Ringo Starr has learned many things in his decades-long musical career, but during his Rock and Roll Hall of Fame induction speech, he gave his top tip for musicians in a band: "If you fart, own up."

The affable Beatles drummer -- the last member of the band to get into the Hall as a solo artist -- disclosed that nugget of wisdom and plenty of other gems from the past. In fact, his speech was heavy on memories from his time with the Beatles.

For instance, he recalled receiving the call from Beatles manager Brian Epstein, asking him to join the band. "And I said, 'Well, when do you want me to join?'" Starr recalled. "Tonight," Epstein replied. "I can’t do that," Starr said he replied. "I’ve got a job -- I’ll come Saturday."

When he did join the band, however, he had an immediate influence. "I showed them some clubs that they would not be aware of," Starr said of his bandmates. "I was sort of the cause of their downfall."

Watch Paul McCartney Induct Ringo Starr

That wasn't obvious from fellow Beatle Paul McCartney's opening speech, which lovingly recalled his bandmate's talents and demeanor. Starr was a "professional" because he had a beard and a suit, and would sit at the bar drinking a "boubon and 7."

McCartney's recollection of the first time Starr played with the rest of the Beatles was more poignant. "Most of the drummers couldn’t nail the drum part," he said. "It was a little bit difficult to do, but Ringo nailed it.

"I remember the moment, standing there and looking at John [Lennon] and looking at George [Harrison] and the look on our faces was ... f---ing ... what is this? And that was the moment, really, that was the beginning of the Beatles."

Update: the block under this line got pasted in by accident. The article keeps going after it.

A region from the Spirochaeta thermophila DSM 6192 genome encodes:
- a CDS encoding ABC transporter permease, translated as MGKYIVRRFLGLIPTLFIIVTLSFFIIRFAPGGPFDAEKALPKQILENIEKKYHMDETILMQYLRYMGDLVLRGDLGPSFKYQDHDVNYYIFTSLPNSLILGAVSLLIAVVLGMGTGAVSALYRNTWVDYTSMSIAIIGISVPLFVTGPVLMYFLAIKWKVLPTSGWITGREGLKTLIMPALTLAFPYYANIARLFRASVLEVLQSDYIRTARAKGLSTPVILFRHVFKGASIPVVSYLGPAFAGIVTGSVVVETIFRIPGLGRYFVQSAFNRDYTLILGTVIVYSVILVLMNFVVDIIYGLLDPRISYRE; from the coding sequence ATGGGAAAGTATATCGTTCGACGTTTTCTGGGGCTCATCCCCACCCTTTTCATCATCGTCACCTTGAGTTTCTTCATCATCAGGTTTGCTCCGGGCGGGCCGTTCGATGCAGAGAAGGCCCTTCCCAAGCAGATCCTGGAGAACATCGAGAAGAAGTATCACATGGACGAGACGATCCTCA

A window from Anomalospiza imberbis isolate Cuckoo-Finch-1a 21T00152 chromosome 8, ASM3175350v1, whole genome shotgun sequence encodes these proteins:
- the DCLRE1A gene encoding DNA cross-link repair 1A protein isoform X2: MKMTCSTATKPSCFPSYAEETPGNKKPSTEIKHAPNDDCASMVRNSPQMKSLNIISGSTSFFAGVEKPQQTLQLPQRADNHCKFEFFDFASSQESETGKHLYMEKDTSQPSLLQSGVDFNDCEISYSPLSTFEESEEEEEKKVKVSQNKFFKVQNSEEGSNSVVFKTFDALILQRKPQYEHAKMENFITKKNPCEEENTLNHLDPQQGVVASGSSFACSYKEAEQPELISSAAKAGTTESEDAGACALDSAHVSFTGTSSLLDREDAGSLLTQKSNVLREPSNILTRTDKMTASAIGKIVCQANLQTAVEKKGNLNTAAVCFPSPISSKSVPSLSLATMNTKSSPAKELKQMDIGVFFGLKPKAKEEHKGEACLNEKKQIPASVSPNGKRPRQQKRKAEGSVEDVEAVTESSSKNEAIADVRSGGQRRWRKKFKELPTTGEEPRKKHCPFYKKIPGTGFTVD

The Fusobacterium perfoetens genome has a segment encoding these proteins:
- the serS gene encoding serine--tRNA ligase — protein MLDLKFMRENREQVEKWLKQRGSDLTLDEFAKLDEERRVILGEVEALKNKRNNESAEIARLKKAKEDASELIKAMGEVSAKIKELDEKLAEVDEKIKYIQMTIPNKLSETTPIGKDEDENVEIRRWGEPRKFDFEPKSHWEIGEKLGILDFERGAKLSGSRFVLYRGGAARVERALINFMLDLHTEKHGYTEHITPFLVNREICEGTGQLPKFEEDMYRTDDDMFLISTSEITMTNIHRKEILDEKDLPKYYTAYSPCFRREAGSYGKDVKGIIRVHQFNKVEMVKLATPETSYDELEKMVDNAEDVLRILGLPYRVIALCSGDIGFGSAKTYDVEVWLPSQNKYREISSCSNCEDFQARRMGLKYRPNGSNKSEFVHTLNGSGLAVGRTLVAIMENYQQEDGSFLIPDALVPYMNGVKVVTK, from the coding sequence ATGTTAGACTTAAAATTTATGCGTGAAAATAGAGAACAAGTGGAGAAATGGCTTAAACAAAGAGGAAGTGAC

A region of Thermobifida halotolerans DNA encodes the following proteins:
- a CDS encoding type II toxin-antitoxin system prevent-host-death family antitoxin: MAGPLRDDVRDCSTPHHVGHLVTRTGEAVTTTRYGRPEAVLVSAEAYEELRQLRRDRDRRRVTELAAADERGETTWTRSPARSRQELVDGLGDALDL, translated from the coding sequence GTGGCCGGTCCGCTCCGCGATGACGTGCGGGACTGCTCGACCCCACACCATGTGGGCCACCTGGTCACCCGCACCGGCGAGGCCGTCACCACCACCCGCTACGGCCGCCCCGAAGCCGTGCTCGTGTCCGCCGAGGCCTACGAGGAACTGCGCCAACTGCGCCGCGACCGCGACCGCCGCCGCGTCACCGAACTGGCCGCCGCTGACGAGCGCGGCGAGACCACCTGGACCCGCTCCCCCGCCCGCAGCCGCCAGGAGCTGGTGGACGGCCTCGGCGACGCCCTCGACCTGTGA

McCartney was just as sentimental recalling Starr's childhood. "He was born in Liverpool at a very early age, and he had a hard childhood," he said. "Real hard childhood. But he had a beautiful mum, and a lovely stepdad. Both of them had real big hearts, beautiful people and they loved music.

"So at some point during this difficult childhood, Ringo got a drum. Ringo got a drum! And that was it, he was now a drummer."

Starr returned the favor and started his speech: "My name is Ringo and I play drums! I want to thank Paul for all of those great things he told us. Some of them were true." (Later in the speech, he got his revenge -- when McCartney jokingly went up to him and accused him of talking too long, Starr shot back: "After the things I’ve sat through tonight, blah blah blah ... I’ve got some stories!")

In the end, however, Starr was sentimental about his career, especially with the Beatles. "It’s been an incredible journey for me with these three guys, who wrote these songs."

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